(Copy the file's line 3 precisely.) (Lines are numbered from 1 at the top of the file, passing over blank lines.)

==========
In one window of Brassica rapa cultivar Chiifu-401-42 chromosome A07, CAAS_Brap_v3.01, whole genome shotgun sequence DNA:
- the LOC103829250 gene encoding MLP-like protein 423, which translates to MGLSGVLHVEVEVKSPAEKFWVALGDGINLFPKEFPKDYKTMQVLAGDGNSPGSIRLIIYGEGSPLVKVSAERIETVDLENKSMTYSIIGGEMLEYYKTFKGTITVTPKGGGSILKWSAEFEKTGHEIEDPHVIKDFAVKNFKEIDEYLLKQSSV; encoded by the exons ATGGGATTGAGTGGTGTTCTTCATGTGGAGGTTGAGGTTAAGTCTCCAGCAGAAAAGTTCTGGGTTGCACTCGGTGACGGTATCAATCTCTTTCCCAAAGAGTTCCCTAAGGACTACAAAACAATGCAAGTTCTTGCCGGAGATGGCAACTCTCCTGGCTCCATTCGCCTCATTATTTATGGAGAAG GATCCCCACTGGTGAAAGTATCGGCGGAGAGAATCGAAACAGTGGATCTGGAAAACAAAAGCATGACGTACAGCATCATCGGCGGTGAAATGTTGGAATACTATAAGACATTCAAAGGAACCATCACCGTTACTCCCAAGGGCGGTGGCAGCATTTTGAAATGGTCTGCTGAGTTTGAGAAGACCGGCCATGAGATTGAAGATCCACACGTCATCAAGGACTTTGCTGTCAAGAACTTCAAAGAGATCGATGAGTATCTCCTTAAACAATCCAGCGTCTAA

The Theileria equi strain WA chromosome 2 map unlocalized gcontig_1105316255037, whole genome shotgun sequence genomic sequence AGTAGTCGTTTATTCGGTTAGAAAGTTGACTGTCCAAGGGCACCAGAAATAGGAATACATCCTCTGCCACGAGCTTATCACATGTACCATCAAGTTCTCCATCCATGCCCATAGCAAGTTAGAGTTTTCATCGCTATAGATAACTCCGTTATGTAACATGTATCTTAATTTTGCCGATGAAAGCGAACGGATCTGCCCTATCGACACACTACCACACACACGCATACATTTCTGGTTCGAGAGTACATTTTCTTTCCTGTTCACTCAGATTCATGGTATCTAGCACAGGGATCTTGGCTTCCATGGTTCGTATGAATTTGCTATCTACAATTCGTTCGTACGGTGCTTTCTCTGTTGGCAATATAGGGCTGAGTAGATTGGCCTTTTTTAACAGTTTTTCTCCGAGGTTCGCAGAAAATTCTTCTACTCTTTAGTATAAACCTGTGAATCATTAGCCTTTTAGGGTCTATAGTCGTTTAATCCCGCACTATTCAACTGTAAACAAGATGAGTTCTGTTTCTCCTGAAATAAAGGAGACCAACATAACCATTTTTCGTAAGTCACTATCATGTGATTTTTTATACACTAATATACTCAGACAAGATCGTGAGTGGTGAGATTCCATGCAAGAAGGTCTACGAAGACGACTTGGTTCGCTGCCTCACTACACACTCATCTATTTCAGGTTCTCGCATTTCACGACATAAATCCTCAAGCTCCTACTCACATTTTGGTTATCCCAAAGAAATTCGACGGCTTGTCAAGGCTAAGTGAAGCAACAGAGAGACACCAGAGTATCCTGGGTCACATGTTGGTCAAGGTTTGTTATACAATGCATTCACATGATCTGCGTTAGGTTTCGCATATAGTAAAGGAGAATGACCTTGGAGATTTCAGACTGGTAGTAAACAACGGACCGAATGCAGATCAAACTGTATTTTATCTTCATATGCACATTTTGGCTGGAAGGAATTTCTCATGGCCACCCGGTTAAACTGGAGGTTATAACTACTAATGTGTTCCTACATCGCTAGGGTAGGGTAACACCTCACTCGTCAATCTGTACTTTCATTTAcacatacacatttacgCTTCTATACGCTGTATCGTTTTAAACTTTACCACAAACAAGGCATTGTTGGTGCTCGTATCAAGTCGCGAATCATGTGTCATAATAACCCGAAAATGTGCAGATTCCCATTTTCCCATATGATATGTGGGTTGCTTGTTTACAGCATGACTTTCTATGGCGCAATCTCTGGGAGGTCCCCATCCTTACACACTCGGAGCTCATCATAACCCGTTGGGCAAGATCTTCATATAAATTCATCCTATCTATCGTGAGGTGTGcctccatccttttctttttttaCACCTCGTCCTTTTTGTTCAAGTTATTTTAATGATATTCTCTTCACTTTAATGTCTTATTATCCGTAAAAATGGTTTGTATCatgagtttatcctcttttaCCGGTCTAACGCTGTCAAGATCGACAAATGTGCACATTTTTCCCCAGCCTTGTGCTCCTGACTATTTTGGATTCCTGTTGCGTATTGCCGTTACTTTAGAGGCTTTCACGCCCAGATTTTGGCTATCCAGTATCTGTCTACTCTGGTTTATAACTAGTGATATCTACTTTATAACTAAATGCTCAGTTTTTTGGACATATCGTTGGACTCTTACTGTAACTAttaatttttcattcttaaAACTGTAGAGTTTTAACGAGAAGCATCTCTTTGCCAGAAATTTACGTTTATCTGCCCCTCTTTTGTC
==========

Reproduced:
The Theileria equi strain WA chromosome 2 map unlocalized gcontig_1105316255037, whole genome shotgun sequence genomic sequence AGTAGTCGTTTATTCGGTTAGAAAGTTGACTGTCCAAGGGCACCAGAAATAGGAATACATCCTCTGCCACGAGCTTATCACATGTACCATCAAGTTCTCCATCCATGCCCATAGCAAGTTAGAGTTTTCATCGCTATAGATAACTCCGTTATGTAACATGTATCTTAATTTTGCCGATGAAAGCGAACGGATCTGCCCTATCGACACACTACCACACACACGCATACATTTCTGGTTCGAGAGTACATTTTCTTTCCTGTTCACTCAGATTCATGGTATCTAGCACAGGGATCTTGGCTTCCATGGTTCGTATGAATTTGCTATCTACAATTCGTTCGTACGGTGCTTTCTCTGTTGGCAATATAGGGCTGAGTAGATTGGCCTTTTTTAACAGTTTTTCTCCGAGGTTCGCAGAAAATTCTTCTACTCTTTAGTATAAACCTGTGAATCATTAGCCTTTTAGGGTCTATAGTCGTTTAATCCCGCACTATTCAACTGTAAACAAGATGAGTTCTGTTTCTCCTGAAATAAAGGAGACCAACATAACCATTTTTCGTAAGTCACTATCATGTGATTTTTTATACACTAATATACTCAGACAAGATCGTGAGTGGTGAGATTCCATGCAAGAAGGTCTACGAAGACGACTTGGTTCGCTGCCTCACTACACACTCATCTATTTCAGGTTCTCGCATTTCACGACATAAATCCTCAAGCTCCTACTCACATTTTGGTTATCCCAAAGAAATTCGACGGCTTGTCAAGGCTAAGTGAAGCAACAGAGAGACACCAGAGTATCCTGGGTCACATGTTGGTCAAGGTTTGTTATACAATGCATTCACATGATCTGCGTTAGGTTTCGCATATAGTAAAGGAGAATGACCTTGGAGATTTCAGACTGGTAGTAAACAACGGACCGAATGCAGATCAAACTGTATTTTATCTTCATATGCACATTTTGGCTGGAAGGAATTTCTCATGGCCACCCGGTTAAACTGGAGGTTATAACTACTAATGTGTTCCTACATCGCTAGGGTAGGGTAACACCTCACTCGTCAATCTGTACTTTCATTTAcacatacacatttacgCTTCTATACGCTGTATCGTTTTAAACTTTACCACAAACAAGGCATTGTTGGTGCTCGTATCAAGTCGCGAATCATGTGTCATAATAACCCGAAAATGTGCAGATTCCCATTTTCCCATATGATATGTGGGTTGCTTGTTTACAGCATGACTTTCTATGGCGCAATCTCTGGGAGGTCCCCATCCTTACACACTCGGAGCTCATCATAACCCGTTGGGCAAGATCTTCATATAAATTCATCCTATCTATCGTGAGGTGTGcctccatccttttctttttttaCACCTCGTCCTTTTTGTTCAAGTTATTTTAATGATATTCTCTTCACTTTAATGTCTTATTATCCGTAAAAATGGTTTGTATCatgagtttatcctcttttaCCGGTCTAACGCTGTCAAGATCGACAAATGTGCACATTTTTCCCCAGCCTTGTGCTCCTGACTATTTTGGATTCCTGTTGCGTATTGCCGTTACTTTAGAGGCTTTCACGCCCAGATTTTGGCTATCCAGTATCTGTCTACTCTGGTTTATAACTAGTGATATCTACTTTATAACTAAATGCTCAGTTTTTTGGACATATCGTTGGACTCTTACTGTAACTAttaatttttcattcttaaAACTGTAGAGTTTTAACGAGAAGCATCTCTTTGCCAGAAATTTACGTTTATCTGCCCCTCTTTTGTC